Turn to Jeremiah 31, and we will see in the Old Testament that this idea is already present. This passage obviously has Israel in mind in particular. In fact, it is Israel in the future that He has in mind here. But, as we know, we are the Israel of God, (Galatians 6:16) and so these things are being fulfilled in type in us first. So, this applies to you and me, today, first of all, most of all.
Jeremiah 31:33-34 "But this is the covenant that I will make with the house of Israel after those days, says the LORD: I will put My law in their minds, and write it on their hearts; and I will be their God, and they shall be My people. No more shall every man teach his neighbor, and every man his brother, saying, 'Know the LORD,' for they all shall know Me, from the least of them to the greatest of them, says the LORD. For I will forgive their iniquity, and their sin I will remember no more."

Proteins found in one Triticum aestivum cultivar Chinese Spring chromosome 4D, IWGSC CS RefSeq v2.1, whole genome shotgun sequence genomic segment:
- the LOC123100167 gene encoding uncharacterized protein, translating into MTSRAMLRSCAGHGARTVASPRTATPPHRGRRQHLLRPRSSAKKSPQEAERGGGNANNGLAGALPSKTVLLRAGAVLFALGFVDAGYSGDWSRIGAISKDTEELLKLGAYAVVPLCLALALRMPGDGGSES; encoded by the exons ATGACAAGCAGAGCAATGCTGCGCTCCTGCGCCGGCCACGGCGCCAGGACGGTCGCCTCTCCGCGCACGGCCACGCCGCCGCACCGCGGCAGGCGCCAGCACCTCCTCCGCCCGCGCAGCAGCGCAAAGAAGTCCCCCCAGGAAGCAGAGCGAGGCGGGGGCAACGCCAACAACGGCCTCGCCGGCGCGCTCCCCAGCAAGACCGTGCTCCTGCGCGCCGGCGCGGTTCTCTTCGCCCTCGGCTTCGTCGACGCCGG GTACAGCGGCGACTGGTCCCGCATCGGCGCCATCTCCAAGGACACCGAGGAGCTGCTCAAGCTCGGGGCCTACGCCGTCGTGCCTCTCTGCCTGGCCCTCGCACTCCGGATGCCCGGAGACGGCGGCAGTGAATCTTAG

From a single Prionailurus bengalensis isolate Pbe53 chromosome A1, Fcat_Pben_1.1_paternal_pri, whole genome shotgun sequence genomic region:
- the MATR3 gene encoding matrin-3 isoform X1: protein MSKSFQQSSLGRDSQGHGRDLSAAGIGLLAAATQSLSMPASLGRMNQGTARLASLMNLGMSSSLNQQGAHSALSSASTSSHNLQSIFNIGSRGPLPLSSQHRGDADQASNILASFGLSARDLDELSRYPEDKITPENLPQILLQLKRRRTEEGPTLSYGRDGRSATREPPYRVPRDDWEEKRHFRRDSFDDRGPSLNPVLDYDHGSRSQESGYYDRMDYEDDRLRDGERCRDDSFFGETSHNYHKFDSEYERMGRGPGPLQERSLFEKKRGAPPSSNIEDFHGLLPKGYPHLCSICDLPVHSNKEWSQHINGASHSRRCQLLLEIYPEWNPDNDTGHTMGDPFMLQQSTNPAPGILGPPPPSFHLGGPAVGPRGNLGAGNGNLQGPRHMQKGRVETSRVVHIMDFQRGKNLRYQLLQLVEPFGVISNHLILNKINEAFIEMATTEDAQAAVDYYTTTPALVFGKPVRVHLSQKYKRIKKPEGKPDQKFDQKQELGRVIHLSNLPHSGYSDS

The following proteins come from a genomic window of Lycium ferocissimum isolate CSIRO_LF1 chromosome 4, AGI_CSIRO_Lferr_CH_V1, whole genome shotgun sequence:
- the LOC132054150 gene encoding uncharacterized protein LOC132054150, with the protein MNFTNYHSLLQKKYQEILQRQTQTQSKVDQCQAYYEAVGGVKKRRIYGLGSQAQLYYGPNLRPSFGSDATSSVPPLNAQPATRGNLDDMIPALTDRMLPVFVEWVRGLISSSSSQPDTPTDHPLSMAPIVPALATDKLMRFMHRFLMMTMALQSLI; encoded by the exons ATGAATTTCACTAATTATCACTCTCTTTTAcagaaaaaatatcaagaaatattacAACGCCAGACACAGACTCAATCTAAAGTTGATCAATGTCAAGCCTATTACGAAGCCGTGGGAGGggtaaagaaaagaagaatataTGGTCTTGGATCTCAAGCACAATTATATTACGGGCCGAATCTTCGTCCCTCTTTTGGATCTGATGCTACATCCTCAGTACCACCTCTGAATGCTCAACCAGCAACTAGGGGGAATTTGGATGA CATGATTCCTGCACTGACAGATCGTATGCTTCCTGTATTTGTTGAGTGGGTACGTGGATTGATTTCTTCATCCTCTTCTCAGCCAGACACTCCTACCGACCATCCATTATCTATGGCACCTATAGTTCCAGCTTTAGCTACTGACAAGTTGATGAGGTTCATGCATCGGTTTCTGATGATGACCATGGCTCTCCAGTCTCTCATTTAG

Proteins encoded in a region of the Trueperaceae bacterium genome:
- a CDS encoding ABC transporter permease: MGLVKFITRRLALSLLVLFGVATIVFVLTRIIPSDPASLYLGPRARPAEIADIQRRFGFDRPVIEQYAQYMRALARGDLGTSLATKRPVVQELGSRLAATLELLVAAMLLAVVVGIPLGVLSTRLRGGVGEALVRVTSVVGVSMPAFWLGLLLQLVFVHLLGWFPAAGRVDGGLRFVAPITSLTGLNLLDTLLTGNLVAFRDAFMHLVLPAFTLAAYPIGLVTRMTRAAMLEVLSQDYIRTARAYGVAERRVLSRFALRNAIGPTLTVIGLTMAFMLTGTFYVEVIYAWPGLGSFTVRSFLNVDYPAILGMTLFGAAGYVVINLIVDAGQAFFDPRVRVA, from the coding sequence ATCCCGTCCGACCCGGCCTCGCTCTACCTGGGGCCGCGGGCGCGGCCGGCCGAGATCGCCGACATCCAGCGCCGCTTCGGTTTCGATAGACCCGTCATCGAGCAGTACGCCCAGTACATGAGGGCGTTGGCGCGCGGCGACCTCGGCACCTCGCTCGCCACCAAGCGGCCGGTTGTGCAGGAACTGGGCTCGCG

This applies first to us. He has made the New Covenant with us already. We are the forerunners of this. He has put His law in our hearts and minds; He has forgiven our sins; and He has made us His people. We are part of His Family.
But, did you notice something in verse 34? He said that every man and his neighbor will not be going around, saying, “Know the Lord,” because you all already know Him. He is saying that there is going to come a time when we will not have to be encouraging one another to get to know God a little bit better, because we will already know Him.